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With Composer we can require PHP dependencies for our modules. What's the right way to include third party dependencies such as a jQuery plugin into a module?

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There are a couple of ways you can do it. One way is to define a remote JS resource in your libraries.yml.

See the "CDN/Externally hosted" section here: https://www.drupal.org/docs/8/theming-drupal-8/adding-stylesheets-css-and-javascript-js-to-a-drupal-8-theme

I do this for AddThis (which can be done at the theme or module level) and Fontkit. This is an approach you can take with jQuery plugins that are available via CDN. As long as that resource is available, all you have to do is attach it when needed.

For Javascript that has no external hosting, like CKEditor plugins, I write in the README to download the plugin to libraries/(plugin name) of the docroot. There is no way, that I know of yet, to automate that process. This also requires writing into hook_requirements in the install file of the module to check that the file exists on the server before installing.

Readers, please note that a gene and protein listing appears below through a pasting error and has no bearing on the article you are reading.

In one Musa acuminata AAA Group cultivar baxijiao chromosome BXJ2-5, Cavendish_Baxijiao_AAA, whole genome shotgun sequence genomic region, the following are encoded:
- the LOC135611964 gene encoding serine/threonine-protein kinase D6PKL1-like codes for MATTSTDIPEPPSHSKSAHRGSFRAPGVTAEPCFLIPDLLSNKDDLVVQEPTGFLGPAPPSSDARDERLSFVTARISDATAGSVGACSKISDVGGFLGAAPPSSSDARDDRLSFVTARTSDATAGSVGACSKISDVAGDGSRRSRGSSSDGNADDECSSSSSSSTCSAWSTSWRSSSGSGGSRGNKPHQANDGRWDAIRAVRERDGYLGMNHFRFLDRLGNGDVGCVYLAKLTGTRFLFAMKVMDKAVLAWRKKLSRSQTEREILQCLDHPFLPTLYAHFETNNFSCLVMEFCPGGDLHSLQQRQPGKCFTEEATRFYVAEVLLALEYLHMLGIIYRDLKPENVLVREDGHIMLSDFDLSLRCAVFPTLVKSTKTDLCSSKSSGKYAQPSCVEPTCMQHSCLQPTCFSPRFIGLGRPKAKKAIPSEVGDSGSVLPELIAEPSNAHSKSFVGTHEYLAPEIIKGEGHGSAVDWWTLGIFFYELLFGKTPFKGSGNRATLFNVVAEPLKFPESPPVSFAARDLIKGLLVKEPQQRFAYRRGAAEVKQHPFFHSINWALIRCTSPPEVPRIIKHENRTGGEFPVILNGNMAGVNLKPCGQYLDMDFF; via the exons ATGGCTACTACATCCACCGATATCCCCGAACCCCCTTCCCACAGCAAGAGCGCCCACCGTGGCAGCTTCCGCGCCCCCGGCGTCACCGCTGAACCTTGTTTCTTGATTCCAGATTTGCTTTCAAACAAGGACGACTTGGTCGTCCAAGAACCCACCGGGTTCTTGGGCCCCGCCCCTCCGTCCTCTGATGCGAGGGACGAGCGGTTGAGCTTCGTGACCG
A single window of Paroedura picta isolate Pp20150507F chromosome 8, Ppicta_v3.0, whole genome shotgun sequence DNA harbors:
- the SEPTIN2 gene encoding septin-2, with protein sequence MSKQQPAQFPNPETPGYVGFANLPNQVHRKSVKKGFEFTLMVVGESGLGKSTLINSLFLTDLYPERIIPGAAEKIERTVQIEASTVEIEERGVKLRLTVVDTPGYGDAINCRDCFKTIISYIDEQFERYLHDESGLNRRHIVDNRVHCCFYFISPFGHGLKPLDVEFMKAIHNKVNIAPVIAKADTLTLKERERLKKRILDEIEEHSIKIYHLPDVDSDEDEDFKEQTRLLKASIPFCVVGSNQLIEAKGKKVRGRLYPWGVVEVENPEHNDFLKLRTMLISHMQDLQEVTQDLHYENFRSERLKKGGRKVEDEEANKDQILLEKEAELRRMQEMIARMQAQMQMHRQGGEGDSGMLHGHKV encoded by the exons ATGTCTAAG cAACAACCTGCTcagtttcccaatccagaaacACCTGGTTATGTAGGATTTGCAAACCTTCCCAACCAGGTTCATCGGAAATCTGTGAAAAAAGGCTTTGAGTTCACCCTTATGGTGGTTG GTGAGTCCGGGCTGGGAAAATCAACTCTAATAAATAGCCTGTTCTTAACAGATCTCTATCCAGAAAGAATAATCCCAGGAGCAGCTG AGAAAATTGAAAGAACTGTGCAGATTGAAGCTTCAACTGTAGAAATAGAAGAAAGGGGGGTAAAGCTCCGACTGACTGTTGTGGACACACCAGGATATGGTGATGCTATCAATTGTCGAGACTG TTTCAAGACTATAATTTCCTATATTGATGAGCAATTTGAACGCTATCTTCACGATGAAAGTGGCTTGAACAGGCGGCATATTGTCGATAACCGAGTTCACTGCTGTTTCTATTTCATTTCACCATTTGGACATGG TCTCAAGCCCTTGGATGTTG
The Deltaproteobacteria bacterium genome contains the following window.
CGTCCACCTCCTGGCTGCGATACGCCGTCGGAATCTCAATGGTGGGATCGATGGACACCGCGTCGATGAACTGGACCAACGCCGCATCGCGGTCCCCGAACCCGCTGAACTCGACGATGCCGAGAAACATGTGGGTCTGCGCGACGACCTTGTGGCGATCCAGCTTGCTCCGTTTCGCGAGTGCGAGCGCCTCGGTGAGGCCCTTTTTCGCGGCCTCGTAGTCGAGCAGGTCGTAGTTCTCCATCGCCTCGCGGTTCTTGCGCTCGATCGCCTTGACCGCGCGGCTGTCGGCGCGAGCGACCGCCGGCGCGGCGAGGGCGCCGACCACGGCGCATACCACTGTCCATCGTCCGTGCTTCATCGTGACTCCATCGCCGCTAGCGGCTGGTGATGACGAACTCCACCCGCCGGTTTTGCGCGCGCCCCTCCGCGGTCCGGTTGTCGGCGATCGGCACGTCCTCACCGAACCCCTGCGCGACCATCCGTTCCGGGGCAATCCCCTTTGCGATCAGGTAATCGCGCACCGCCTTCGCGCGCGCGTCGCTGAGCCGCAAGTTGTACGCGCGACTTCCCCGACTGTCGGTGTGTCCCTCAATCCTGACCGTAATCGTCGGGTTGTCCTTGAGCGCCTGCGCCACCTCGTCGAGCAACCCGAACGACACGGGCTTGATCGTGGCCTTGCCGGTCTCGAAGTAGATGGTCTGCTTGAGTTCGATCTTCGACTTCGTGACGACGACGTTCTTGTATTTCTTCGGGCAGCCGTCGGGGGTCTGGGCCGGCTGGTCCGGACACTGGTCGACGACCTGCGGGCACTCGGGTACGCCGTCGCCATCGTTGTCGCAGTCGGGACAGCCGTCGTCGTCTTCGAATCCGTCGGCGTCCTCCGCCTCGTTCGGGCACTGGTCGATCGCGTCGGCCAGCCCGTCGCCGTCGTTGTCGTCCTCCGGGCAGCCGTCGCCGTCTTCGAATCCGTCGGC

Another way, you could have composer do a bower install or npm install:

https://stackoverflow.com/questions/25122187/using-composer-to-install-npm-and-bower-packages-on-production-i-e-no-devdepen

Though, it would require the user to have all of those tools installed, and to be a composer user. One gap for that right now is if someone grabs the tarball off drupal.org or uses drush to get your module, none of that would work and they'd still be missing packages. Pathing could also be a headache when trying to write these commands to work for everyone, as well. Composer usage hasn't gained as much traction yet as it needs to beyond developers, but it will become more important moving forward. For example, modules requiring PHP packages (like Search API) simply cannot be drush installed or downloaded from drupal.org and manually placed - a method many, many site builders still use.

Others would say to just stick it in your module, but unless you wrote the plugin, that is against the Drupal licensing/contrib guidelines regarding third party code.

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  • You can also provide the user with a CDN (first option) and allow them to override it with a downloaded library. Some users might not want to (or can) use CDNs. – Eyal Dec 17 '16 at 21:51

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